1. Bake Homemade Corn Tortilla Chips – bake the entire bag (about 12 tortillas)
2. Cook and season some beans (recipe follows)
3. Make a batch of The Best Cheese Sauce
4. Make a fresh veggie medley (method follows)
5. Assemble toppings (black olives, assorted hot peppers from a jar)
6. Prepare salsa and guacamole (method follows)
in a 9×12 pyrex pan, or something of similar size, layer all of the nacho ingredients in the order listed, from 1-5. Put salsa and guacamole in bowls on the side, with spoons to help you scoop it on your chips (these chips are quite loaded, and therefore a little hard to scoop!). Then, feast! This tasted absolutely amazing. Take that, restaurant nachos!

2. Seasoned Black Beans
1 15-oz can black beans, drained and rinsed
1/8 – 1/4c water (as needed)
1 tsp cumin seeds (powder works too)
1 tsp chili powder*
1/2 tsp red wine vinegar
2 tsp soy sauce
*my chili powder is straight-up – most chili powders have added cumin and stuff, so if you have a chili powder like this you might have to adjust the seasonings a little.
Partially mash the black beans so they stick together, but so there are still some whole beans left. Put them into a small pot with a little bit of water and bring to bubbling over medium heat. Add all of the other ingredients and stir every couple of minutes, so the beans don’t stick to the bottom of the pot. After 5-10 minutes, the beans will lose a lot of water and be thicker – this is when they’re done. Taste to adjust seasonings – honestly, when I’m seasoning beans I don’t usually measure ingredients. I did this time, to give you a rough estimate, but it’s pretty free-form.
4. Fresh Veggie Medley
1 tomato
1/2 a bell pepper
3-4 green onions
Dice all ingredients (green and light green parts of the green onions only) and mix up in a bowl.
6. Guacamole
This is what I call the lazy person’s guacamole because we barely add anything to the avocado, but it tastes really good. If you have a favourite recipe, by all means, use that instead.
1 large avocado, mashed (or blended, if you want it really smooth – check out my post here on how to choose a ripe avocado)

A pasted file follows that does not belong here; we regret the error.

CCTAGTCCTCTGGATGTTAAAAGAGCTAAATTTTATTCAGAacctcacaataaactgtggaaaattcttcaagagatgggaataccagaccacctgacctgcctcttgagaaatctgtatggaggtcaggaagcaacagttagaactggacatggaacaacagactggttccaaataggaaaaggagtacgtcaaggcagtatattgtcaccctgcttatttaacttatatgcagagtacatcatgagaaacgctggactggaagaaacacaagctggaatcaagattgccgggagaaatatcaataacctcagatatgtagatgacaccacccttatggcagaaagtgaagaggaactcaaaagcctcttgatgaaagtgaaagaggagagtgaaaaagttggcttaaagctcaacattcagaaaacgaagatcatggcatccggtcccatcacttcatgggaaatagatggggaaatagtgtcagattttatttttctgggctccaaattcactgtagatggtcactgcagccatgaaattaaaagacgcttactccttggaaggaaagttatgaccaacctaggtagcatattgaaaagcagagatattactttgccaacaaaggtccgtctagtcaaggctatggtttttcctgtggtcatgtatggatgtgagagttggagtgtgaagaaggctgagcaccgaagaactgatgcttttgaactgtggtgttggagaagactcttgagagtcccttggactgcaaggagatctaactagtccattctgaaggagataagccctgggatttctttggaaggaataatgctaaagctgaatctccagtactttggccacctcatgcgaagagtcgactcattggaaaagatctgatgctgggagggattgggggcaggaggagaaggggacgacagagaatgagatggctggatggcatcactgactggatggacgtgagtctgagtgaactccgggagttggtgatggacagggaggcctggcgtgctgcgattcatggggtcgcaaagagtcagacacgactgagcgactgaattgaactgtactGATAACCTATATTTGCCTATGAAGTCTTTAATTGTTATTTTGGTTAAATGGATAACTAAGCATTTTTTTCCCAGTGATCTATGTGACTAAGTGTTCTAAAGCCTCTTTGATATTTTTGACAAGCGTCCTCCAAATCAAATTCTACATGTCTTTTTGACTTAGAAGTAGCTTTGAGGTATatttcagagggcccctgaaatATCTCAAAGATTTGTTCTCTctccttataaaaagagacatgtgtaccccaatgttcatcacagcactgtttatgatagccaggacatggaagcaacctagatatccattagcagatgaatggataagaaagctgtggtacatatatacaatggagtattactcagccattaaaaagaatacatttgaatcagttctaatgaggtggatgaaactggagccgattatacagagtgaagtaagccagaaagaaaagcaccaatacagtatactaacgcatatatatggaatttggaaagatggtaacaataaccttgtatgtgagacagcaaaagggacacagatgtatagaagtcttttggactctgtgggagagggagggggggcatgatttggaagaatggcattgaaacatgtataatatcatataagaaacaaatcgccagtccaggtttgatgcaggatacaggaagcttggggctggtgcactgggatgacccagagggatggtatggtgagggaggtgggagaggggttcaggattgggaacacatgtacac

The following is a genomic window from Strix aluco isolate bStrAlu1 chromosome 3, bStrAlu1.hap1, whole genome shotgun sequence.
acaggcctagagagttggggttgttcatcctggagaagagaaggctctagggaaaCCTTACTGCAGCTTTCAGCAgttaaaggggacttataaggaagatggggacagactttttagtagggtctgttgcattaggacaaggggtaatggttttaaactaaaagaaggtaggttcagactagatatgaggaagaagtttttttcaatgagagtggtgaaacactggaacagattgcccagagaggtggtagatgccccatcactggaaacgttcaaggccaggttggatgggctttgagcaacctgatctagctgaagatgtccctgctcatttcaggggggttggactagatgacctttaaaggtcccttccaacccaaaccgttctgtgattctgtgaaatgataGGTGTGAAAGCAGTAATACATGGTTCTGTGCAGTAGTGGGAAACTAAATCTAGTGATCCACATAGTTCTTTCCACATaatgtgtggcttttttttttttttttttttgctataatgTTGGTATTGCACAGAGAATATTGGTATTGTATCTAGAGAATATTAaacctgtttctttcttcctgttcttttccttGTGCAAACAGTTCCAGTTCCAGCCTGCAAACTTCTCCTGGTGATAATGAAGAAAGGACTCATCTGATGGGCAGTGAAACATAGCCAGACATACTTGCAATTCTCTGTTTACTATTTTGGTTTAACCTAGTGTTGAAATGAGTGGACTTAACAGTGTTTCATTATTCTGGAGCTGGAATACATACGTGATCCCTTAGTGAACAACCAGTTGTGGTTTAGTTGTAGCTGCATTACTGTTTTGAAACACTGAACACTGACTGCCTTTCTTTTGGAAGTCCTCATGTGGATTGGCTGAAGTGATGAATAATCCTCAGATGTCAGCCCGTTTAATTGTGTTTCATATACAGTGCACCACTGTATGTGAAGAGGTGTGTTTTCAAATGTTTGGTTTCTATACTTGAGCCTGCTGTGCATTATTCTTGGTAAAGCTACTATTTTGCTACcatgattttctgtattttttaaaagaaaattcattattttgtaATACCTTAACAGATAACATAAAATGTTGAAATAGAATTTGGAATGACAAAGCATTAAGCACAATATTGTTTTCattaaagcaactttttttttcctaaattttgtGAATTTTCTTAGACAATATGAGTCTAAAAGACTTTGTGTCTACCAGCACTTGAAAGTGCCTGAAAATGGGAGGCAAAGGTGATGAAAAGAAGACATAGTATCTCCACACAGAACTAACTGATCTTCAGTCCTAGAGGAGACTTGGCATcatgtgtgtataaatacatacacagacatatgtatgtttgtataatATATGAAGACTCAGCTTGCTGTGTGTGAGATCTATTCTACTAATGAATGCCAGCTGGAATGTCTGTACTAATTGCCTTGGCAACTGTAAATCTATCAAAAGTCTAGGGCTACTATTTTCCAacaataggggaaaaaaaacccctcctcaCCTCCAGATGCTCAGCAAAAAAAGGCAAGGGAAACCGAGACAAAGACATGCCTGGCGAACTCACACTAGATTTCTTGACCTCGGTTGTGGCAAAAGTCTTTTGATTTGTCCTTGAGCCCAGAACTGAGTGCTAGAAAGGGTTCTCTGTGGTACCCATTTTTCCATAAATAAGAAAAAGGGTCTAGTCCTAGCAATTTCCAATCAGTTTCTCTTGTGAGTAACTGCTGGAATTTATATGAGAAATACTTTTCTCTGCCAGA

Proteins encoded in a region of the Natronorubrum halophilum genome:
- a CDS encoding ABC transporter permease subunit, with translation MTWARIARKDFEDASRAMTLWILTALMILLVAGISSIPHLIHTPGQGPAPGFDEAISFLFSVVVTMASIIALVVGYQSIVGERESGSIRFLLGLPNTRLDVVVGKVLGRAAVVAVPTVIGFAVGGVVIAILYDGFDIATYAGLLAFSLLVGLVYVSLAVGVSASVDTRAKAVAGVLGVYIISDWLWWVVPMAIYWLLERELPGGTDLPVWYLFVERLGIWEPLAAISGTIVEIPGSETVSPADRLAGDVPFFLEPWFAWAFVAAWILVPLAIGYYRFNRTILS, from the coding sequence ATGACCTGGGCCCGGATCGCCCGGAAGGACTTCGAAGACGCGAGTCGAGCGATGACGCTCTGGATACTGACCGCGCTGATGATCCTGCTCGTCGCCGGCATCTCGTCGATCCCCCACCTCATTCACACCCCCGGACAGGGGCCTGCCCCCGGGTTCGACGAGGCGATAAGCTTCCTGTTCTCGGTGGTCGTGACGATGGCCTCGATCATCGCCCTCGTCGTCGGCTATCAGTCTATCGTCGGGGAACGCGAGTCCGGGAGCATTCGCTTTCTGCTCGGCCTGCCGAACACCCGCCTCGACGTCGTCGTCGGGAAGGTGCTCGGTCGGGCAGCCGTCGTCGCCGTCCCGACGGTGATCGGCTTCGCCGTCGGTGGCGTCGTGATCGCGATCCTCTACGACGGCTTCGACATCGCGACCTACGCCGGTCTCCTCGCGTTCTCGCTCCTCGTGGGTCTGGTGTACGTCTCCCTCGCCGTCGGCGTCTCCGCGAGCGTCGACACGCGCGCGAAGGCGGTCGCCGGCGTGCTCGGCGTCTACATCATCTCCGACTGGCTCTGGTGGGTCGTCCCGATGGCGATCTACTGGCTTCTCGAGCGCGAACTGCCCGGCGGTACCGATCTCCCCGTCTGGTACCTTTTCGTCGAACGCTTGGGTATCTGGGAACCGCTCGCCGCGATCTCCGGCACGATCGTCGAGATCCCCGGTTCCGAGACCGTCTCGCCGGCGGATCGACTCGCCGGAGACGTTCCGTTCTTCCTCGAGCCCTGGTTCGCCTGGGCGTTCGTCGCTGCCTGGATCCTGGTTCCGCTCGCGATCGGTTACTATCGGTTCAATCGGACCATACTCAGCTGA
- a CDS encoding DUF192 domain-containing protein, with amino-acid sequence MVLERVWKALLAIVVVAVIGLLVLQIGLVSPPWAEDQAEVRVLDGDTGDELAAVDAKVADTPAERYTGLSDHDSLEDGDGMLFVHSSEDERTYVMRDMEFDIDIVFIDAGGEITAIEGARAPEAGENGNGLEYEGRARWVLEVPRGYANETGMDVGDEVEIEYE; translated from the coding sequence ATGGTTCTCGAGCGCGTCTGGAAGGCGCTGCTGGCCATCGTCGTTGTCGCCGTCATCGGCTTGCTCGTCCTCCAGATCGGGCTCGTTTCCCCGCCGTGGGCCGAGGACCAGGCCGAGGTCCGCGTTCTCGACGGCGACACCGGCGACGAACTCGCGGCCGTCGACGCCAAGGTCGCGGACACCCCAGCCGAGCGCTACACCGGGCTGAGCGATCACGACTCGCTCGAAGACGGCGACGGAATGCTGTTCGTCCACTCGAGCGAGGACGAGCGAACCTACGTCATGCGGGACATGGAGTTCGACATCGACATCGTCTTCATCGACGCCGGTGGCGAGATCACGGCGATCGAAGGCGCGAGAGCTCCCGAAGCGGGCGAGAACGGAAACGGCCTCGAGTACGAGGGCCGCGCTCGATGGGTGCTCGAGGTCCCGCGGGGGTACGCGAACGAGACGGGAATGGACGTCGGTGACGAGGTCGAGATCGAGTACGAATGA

1 tbsp lemon juice (to taste)
a pinch of salt (optional)
Once you’ve mashed your avocado, add the other ingredient(s). Stir and enjoy!

appetizers, recipes

Homemade Corn Tortilla Chips

If you like to snack on chips, but have guilt on your conscience for doing so, feel guilt no more! Here’s a super easy recipe that tastes good and has no added oil. This recipe is so easy that Logan makes them. (Ha ha! I’m just joking. Kind of :D)

This recipe is perfect if you like chips with salsa and/or guacamole. They’re pretty plain on their own, flavoured with only a little salt, because that’s how I like ’em. You can feel free to experiment with seasonings, but I prefer my chips straight-up, no-nonsense. Then they just taste awesome when you dunk ’em.

Keep in mind that since they’re low in fat, they don’t have that “soft crunch” that packaged chips have. They have a much firmer crunch, which I initially didn’t prefer, but I love them so much more than the store-bought kind now! So give them a few chances, and I just know you’ll really grow to love them. 🙂

Homemade Corn Tortilla Chips
1 package corn tortillas

Preheat your oven to 350 F.

How many tortillas you use is up to you and how much chip action you want. If there’s two of us eating and we’re both fiending for munchies, we do the whole bag. For a single person or a small two-person serving, use half the bag (around 6 tortillas).

Cut the tortilla rounds in half both lenthwise and widthwise, so that each circle is divided into 4 pieces. Place them on 2 unoiled baking sheets, and try to keep them from overlapping. When we make a huge batch, we cook them in intervals just so there are no touching chips. For a half-bag batch, 2 baking sheets should be sufficient. Sprinkle salt on the chips – however much you want.

Bake them in the oven for 10 minutes, pull them out, and enjoy with lots of salsa and guacamole, and a good movie. Or ‘Planet Earth’, which is what we’ve been watching lately.

Note: It’s very important to use corn tortillas, so please don’t use wheat!! Logan and I tried this once and it was. Just. Bad. Plus, a bag of corn tortillas is really cheap, so no excuses! 🙂